Skagit River with a longshaft outboard?

Discussion in 'Watercraft' started by Kendz, Jun 13, 2014.

  1. Kendz

    Kendz New Member

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    Hi Everyone,

    Would appreciate a little advice about the Skagit between Mt. Vernon and Sedro Wooley.

    I recently upgraded from my little jon boat to a 15' tri-hull with a 80HP on the back. I am thinking about making the drive from Blaine to the Skagit this week to try some new sockeye flies.

    If I stay on the outside of the bends is that stretch deep enough for a larger outboard?

    Cheers,

    PK
     
  2. Evan Burck

    Evan Burck Fudge Dragon

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    If you're running a prop, not worth the risk. Especially for the infinitesimally small chance of hooking a sockeye on the fly in the Skagit. (might have a slightly higher chance from a gravel bar, since they hug the bank in the really shallow water)
     
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  3. BDD

    BDD Active Member

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    The old Skagit anglers ran props in the Skagit all the way up to Rockport back in the late 60s under the right conditions and before jets were available. But they were locals, had lots of experience, and knew what they were doing. Folks now run the lower Skagit with props too. But I agree with Evan that the chance of hooking sockeye on the fly are pretty slim where you suggest.
     
  4. Salmo_g

    Salmo_g Active Member

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    Kendz,

    It's all about local river knowledge. People still run prop drive boats on the lower Skagit, mainly dowstream of the Burlington RR bridge. Prop drive used to be common all the way to above Rockport to just above Barnaby Slough in winter steelhead season well into the 1980s. The river currently is higher than typical for winter steelhead fishing. I used to run a prop drive all over the river, including upstream of Rockport, but one day I broke two shear pins because the channel thalweg had move since the previous season. So even local knowledge has to be continuously updated.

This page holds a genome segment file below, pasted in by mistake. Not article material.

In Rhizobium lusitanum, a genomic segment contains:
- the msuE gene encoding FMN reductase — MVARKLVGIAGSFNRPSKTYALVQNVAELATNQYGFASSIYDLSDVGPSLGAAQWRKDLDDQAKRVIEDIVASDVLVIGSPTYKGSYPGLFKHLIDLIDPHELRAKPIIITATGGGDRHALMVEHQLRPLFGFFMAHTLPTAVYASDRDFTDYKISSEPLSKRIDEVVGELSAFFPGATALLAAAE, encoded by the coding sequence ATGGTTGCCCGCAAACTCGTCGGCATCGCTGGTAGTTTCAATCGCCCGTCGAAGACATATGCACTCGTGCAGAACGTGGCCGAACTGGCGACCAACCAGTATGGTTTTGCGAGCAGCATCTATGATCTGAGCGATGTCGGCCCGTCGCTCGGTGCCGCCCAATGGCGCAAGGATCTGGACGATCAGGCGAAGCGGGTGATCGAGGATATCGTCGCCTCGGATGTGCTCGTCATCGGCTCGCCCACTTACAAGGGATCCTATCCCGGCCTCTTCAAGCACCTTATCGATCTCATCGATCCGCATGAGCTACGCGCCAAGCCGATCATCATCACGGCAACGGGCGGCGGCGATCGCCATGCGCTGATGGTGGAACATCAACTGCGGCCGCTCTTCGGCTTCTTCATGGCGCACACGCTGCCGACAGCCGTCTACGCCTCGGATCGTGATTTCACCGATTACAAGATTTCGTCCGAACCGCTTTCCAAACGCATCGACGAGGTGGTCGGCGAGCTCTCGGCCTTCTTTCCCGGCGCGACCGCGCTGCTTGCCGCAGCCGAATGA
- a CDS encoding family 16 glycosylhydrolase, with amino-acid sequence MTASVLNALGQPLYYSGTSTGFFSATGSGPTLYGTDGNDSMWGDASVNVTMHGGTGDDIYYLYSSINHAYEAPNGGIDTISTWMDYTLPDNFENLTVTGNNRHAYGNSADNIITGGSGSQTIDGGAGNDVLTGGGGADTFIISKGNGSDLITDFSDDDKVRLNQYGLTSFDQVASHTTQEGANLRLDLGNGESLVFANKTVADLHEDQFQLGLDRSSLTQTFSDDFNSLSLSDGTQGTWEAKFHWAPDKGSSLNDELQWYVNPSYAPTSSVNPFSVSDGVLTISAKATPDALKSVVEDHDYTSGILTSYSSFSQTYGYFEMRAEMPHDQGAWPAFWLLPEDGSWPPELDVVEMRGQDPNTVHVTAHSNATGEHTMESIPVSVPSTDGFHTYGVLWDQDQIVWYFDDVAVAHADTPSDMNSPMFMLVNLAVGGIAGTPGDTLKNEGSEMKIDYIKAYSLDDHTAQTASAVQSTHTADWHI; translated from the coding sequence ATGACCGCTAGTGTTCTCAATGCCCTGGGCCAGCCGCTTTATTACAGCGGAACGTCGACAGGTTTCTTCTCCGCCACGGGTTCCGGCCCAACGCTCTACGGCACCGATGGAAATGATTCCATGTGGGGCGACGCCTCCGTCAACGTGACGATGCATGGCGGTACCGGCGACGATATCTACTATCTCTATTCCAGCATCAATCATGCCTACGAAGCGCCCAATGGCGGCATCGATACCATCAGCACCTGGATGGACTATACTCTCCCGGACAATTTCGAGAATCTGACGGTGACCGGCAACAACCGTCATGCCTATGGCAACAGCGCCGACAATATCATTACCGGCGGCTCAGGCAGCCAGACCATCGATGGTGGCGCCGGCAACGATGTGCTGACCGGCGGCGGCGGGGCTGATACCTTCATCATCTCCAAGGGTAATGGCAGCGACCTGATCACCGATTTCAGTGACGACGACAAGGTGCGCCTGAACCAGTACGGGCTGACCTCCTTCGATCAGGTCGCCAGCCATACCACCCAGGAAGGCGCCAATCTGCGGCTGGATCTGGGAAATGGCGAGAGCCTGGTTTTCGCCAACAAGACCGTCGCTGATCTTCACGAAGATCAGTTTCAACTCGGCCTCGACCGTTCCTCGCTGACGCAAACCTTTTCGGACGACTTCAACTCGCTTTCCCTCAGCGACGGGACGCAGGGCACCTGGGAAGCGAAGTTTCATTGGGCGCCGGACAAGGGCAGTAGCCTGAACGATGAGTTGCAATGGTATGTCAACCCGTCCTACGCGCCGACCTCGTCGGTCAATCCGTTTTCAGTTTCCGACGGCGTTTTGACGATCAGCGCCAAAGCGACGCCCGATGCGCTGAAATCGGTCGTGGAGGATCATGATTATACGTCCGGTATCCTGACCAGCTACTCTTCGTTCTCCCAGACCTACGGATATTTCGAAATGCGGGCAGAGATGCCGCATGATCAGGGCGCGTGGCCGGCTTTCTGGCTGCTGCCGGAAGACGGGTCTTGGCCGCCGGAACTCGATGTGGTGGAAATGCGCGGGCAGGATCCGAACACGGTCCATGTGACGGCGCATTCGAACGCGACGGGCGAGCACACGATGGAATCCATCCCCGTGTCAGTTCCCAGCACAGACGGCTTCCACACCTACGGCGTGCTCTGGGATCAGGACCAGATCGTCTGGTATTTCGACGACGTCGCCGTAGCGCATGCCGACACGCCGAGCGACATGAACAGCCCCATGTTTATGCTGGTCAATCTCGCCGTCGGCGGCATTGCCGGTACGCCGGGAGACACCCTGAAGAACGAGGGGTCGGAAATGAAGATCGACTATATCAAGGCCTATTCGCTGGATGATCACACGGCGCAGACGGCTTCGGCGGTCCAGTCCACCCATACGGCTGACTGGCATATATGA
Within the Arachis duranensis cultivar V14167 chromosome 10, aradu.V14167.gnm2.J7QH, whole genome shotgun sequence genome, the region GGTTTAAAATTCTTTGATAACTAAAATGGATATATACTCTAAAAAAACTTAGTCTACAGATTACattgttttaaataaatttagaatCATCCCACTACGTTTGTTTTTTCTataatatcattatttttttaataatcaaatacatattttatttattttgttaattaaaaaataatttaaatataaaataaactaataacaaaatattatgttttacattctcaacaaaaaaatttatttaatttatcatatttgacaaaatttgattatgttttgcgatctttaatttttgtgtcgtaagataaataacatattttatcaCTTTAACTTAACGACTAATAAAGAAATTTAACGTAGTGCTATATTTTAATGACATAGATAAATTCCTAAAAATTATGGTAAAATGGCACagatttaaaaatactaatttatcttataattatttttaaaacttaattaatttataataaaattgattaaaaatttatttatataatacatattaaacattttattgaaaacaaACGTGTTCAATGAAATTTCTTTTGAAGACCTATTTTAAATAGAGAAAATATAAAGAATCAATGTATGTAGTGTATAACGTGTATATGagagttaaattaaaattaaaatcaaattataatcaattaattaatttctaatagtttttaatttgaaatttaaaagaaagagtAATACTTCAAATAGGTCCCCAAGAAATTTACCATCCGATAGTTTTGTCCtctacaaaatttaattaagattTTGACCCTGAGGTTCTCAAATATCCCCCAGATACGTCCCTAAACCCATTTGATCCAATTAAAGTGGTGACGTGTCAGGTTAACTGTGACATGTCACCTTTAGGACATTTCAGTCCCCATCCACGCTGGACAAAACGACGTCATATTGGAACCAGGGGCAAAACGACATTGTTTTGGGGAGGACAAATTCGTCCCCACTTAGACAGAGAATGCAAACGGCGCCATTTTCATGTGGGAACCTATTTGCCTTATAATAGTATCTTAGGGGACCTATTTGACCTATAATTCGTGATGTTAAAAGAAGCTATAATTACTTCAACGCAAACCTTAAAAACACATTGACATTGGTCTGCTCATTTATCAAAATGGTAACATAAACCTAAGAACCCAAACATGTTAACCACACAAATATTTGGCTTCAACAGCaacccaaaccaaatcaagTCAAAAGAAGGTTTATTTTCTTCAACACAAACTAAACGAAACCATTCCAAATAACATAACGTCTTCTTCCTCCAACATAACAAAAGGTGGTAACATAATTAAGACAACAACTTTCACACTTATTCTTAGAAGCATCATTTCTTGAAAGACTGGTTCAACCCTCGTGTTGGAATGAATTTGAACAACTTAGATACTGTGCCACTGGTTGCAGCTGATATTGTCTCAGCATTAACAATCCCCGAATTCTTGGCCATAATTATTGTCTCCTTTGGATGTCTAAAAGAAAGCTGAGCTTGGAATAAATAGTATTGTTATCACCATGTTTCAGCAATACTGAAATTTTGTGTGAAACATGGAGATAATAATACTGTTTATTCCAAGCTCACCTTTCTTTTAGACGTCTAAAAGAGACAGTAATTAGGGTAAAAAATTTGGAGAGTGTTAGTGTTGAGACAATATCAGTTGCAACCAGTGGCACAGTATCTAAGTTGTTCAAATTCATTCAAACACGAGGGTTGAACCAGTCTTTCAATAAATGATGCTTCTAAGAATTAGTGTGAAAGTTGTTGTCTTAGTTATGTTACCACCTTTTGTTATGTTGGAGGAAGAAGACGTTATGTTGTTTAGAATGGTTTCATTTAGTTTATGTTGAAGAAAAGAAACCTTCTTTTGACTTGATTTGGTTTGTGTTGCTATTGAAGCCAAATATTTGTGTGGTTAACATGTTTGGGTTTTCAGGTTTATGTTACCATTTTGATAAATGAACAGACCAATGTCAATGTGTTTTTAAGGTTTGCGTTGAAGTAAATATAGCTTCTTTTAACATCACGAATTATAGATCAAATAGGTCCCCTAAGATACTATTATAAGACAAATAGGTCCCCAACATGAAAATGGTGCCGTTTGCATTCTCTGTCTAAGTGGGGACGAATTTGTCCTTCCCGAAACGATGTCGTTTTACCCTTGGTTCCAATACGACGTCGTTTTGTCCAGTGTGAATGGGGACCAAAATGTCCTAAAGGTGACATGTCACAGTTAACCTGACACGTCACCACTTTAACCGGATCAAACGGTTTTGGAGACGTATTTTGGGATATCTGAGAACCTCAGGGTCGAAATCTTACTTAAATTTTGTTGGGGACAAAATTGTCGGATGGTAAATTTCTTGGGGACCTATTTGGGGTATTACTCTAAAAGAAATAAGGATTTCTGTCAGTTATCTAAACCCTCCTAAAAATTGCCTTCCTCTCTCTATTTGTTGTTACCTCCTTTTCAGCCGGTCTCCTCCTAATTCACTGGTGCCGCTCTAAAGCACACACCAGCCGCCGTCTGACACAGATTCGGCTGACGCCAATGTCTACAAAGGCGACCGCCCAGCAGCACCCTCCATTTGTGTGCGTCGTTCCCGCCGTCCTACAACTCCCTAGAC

And while the water on the outside of bends is usually deep, there are enough isolated cases where it isn't, you shouldn't make that assumption. Look at the water color as an indicator of depth, understanding that the ratio changes as river turbidity changes.

    Your plan could be viable if you're careful and understand the principles of river boating. Like understanding that your boat dead in the water could be fatal if you don't know what you're doing.

    You'll want to fish well inside of any main current seams in water where the velocity is not too slow and not too fast and 3-6' in depth. I've heard that the sockeye occasionally hit flies.

    Sg
     
  5. Kendz

    Kendz New Member

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    Thank you all for the advice,

    I really cant afford to hurt the prop right before salmon/crab gets going. It just looks so much like the Snohomish (deep and channeled) when you see it from I-5. Will probably check out a few gravel bars before launching a boat then. Got high hopes for these flies.

    Cheers & thanks again,

    PK
     

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  6. cuponoodle breakfast

    cuponoodle breakfast Active Member

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    If you try it, you better have a kicker or good set of oars just in case.
     
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  7. Plecoptera

    Plecoptera Active Member

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    Lots of stumps & logs in the lower river, which can be a bigger challenge than the shallow bars. Be very mindful of anything that looks like a current break. I run it from Sedro down in my boat with a prop, but I only run areas that I'm familiar with. Its a deceiving river. From a distance it looks fine, but the seemingly flat water you see is a maze of powerful currents and underwater obstacles. Nothing like the Snohomish.

    During humpy season you see a lot of "inexperienced" boaters running props. Than again you also see a lot of guys with busted motors or beached on a sand bar during that time. I've had to bail people in both scenarios.
     

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